At the end of 2018 I received a message from someone who was completely confused when she found out that she had not drank South American Ayahuasca at another provider, but had been given a completely different plant tea.

Since I have worked with the analog in the past and have always been honest about it, I can put myself in her shoes ... without judging the other provider and these amazing plants.

Over the last years I receive more and more questions about the composition of the shamanic tea, so I think this is the perfect opportunity to (re)write this blog about it.

After all, "honesty about what you drink!" is on the website and I fully support that.

Apparently there is a need for transparency and clarity.

To be clear: This blog is for information only.

The answer to the question: Is the use of the name Ayahuasca for analogs just a lack of knowledge or the ease of generalization? And at the same time ... Is it important and if so for whom? I'm not going to give you that answer. I distance myself from unnecessary discussions.

So, what we can find out so far:

The increase in Ayahuasca use has seen tremendous growth in the past 20 years. This is mainly because all kinds of people have been looking for alternative options to cure physical, emotional and mental illness. People felt a greater need to look for solutions outside of the regular care and pharmaceutical options. This unprecedented increase in the use of Ayahuasca is largely led by people from 'our west'.

In addition, there is much to say about mixing thousand-year-old traditions and the Western therapeutic way of meeting many Western needs. You will always find supporters and opponents on this topic.

What we can see is that there are developments in neuroscience research and that may be of interest to those who are more interested in this.

How does it work?

Both the Ayahuasca and the analog version consist of an MAO inhibitor and a DMT component.

Pineal Gland / photo credit: Wikipedia

The liver and stomach ensure that the DMT is normally broken down by so-called MAO enzymes (monoamine oxidase enzymes), so that the DMT cannot reach the brain / pineal gland.

The Banisteriopsis Caapi and the Peganum Harmala contain MAOIs (harmine, harmaline, and tetrahydroharmine). These inhibit the action of the MAO enzymes (3 - 6 hours), which prevents the breakdown of DMT by MAO, so that the DMT can reach the brain and experience the psychedelic effects.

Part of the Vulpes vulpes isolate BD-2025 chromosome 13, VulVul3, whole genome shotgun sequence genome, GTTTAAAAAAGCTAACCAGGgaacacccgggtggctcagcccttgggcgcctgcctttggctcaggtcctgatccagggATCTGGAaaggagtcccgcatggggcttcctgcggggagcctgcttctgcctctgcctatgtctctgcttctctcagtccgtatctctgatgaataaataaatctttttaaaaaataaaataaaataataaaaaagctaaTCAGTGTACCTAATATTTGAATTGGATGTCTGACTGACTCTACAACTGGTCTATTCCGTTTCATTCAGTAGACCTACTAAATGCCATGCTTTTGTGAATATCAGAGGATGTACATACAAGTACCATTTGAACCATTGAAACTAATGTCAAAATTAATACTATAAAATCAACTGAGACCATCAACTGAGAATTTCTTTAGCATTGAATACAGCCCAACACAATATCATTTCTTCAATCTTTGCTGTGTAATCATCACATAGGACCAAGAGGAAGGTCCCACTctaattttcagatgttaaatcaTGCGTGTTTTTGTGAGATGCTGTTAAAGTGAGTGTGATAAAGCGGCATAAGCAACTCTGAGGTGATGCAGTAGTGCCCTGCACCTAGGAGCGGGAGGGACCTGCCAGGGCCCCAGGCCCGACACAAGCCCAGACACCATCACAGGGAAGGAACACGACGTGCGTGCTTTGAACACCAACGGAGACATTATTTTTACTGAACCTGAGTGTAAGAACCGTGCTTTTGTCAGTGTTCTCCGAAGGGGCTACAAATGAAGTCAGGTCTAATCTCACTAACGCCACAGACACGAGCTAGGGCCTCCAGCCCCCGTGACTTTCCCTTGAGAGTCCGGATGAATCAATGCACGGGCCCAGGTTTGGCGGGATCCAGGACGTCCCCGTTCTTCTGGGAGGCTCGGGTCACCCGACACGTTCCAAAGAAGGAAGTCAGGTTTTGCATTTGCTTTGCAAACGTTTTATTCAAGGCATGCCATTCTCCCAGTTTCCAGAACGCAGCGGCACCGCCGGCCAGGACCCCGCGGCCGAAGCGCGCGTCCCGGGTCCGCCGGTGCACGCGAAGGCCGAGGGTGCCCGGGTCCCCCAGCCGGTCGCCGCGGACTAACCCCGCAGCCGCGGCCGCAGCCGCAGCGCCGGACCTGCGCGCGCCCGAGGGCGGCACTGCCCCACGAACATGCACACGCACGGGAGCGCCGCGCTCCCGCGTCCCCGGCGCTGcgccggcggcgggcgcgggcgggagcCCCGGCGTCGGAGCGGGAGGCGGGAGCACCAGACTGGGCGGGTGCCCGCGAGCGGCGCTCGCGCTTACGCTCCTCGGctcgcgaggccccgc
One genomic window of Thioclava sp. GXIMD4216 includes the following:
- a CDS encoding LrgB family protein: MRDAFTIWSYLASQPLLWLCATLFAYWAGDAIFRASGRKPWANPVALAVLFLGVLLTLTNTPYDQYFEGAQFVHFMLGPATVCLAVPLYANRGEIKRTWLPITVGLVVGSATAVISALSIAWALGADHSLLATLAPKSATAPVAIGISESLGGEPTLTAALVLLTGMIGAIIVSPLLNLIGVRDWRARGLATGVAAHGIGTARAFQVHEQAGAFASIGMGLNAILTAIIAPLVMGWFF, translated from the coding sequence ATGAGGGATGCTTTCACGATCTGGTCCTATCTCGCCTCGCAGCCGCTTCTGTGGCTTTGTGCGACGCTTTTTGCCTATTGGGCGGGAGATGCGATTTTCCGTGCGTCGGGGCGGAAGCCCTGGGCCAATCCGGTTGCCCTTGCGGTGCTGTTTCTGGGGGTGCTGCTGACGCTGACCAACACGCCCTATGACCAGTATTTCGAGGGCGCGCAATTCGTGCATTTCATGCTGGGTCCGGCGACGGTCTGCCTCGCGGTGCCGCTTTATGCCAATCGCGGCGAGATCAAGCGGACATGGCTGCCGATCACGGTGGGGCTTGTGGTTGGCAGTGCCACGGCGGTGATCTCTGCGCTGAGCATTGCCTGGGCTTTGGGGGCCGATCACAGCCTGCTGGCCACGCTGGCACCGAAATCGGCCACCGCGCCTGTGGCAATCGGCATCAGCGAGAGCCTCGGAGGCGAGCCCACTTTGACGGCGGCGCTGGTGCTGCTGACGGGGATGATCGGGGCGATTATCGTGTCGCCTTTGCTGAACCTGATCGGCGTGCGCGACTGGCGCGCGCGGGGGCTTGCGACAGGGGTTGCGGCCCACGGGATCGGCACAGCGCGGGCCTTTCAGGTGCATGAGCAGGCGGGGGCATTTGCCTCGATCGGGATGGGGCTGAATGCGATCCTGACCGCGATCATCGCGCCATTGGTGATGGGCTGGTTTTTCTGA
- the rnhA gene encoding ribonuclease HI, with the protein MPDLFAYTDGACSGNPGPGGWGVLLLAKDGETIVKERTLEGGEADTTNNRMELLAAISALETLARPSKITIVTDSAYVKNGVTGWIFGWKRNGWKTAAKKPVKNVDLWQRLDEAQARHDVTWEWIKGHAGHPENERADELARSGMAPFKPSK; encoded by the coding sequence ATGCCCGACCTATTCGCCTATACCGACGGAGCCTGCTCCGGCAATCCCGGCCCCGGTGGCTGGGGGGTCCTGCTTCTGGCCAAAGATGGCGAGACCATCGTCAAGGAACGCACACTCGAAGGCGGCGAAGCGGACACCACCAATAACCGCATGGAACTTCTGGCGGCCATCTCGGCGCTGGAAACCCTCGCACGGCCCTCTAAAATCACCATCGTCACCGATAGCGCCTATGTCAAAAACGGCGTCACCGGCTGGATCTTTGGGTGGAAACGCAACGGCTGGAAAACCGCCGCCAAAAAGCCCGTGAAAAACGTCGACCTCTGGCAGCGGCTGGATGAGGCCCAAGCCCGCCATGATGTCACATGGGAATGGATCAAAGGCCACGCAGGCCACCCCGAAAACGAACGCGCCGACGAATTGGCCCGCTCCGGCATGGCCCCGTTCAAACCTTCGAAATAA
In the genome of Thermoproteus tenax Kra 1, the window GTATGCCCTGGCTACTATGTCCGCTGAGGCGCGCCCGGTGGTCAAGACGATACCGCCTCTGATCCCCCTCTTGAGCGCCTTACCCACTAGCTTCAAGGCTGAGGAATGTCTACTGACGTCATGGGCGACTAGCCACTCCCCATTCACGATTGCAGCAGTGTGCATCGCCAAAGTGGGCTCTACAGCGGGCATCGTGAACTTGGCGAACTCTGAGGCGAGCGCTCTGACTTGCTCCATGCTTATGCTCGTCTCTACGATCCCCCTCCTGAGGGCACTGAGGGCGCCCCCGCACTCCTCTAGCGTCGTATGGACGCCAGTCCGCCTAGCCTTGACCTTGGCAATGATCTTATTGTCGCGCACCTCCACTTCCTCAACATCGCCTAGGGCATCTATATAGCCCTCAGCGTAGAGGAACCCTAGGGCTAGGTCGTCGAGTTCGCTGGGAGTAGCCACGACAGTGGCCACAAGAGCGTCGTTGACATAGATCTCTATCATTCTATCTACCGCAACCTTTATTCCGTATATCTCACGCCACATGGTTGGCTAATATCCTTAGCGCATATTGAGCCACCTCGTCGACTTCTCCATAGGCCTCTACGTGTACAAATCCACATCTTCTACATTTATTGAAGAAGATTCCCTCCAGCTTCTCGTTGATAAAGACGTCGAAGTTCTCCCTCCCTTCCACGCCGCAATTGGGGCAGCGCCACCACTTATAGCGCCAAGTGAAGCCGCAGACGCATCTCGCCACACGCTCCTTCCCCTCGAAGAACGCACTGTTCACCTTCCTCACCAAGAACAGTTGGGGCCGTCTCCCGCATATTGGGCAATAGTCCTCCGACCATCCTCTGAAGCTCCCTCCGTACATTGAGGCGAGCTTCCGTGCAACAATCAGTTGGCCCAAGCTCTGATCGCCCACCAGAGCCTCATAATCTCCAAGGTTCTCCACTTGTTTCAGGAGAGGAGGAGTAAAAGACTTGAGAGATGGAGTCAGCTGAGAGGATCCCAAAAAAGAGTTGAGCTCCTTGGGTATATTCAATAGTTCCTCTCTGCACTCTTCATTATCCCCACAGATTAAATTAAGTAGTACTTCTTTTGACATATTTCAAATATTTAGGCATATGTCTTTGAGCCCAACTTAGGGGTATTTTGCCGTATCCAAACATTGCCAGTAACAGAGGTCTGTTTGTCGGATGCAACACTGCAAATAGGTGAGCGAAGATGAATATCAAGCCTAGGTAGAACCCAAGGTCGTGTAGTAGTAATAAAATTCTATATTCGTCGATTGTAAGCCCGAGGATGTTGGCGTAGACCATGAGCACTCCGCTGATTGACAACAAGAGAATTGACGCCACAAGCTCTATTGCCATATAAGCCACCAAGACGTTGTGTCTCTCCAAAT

To get a clear picture it is important that you are aware that (and fair is fair) mainly the analog version of Ayahuasca is served in the Netherlands and Europe, with Syrian Rue (also known as Esfand or Peganum Harmala) the MAOI and Mimosa (Jurema) and whether Acacia are the DMT-containing plants.


The Analogues mimic, so to speak, the chemical part of Ayahuasca, namely the MAOI - DMT interaction. While this brew is chemically similar, there are some differences. Perhaps important, or not - you decide that yourself.

Peganum Harmala (photo credit: https://azarius.nl/)

Generally, the Syrian Rue (Peganum Harmala) is used as a Mao inhibitor and Jurema (Mimosa) because it is more accessible and cheaper. This combination is also easier to make.

I speak from experience, because I have worked with the analog for a long time and have been allowed to learn.

After having had several conversations with other facilitators and participants, the MAO inhibitor in the analog would be 'more stable' to experience more psychedelic effects.

Usually the participants feel the first effects within half an hour. The effectiveness of this MAO inhibitor lasts 3-6 hours on average.

In taste it is more bitter due to the high level of tannins and the teachings are given at a rapid pace.

Important note: The Peganum Harmala has been used for thousands of years in the Middle East and around the Mediterranean and is a great teacher!

These plants are very special and powerful teachers and absolutely deserve their respect.

The Vine of Souls

From a shamanic perspective, the Spirit of the Liana / Banisteriopsis Caapi is absent from the Peganum Harmala / Mimosa (Jurema) experience.

The term Ayahuasca comes from Quechua. Aya means soul or spirit and Huasca means rope or vine. Vine of the Soul and (Grand) mother are the most common names. Other names such as Yage, Natema, Dapa, Mihi, Kahi, Pinde, Nixi also refer to the liana.

Vine of the Soul / photo credit: Daphne (Metsa Noma)

When I entered the world of plant medicine, I quickly noticed the attraction to the Ayahuasca vine, or the Banisteriopsis Caapi from South America. The calling to work according to the thousands of years of traditions grew every day. The South American Ayahuasca (MAO inhibitor) is often combined with Chacruna leaves and other DMT containing plants, such as Chaliponga, Jurema etc.

From a chemical perspective, the Banisteriopsis Caapi vine has higher levels of tetrahydroharmine. When investigated and these compounds isolated, these alkaloids were called 'telepathins' because of their ability to induce telepathic properties in humans.

The ingredients are very high in terms of cost.

Making the Ayahuasca takes about 5 days.

For me, although strong, the taste is better to drink than the Peganum Harmala.

The intensity of the experience can be strong (er).

While a journey can also be experienced as much more peaceful and clear.

The journey itself can last well into the night without a real set time limit.

I find myself in the Student's position and the medicine is more likely in a teaching modus to me.

It can vary greatly from person to person.

By the way, did you know that many tribes in the Amazon work with the Banisteriopsis Caapi vine on their own without DMT-containing additives? Why? -> She is the actual Medicine.

In addition, Ayahuasca is part of healing processes and in addition to many plant medicines (purgatives / purifications) and strict diets are applied and observed in order to heal.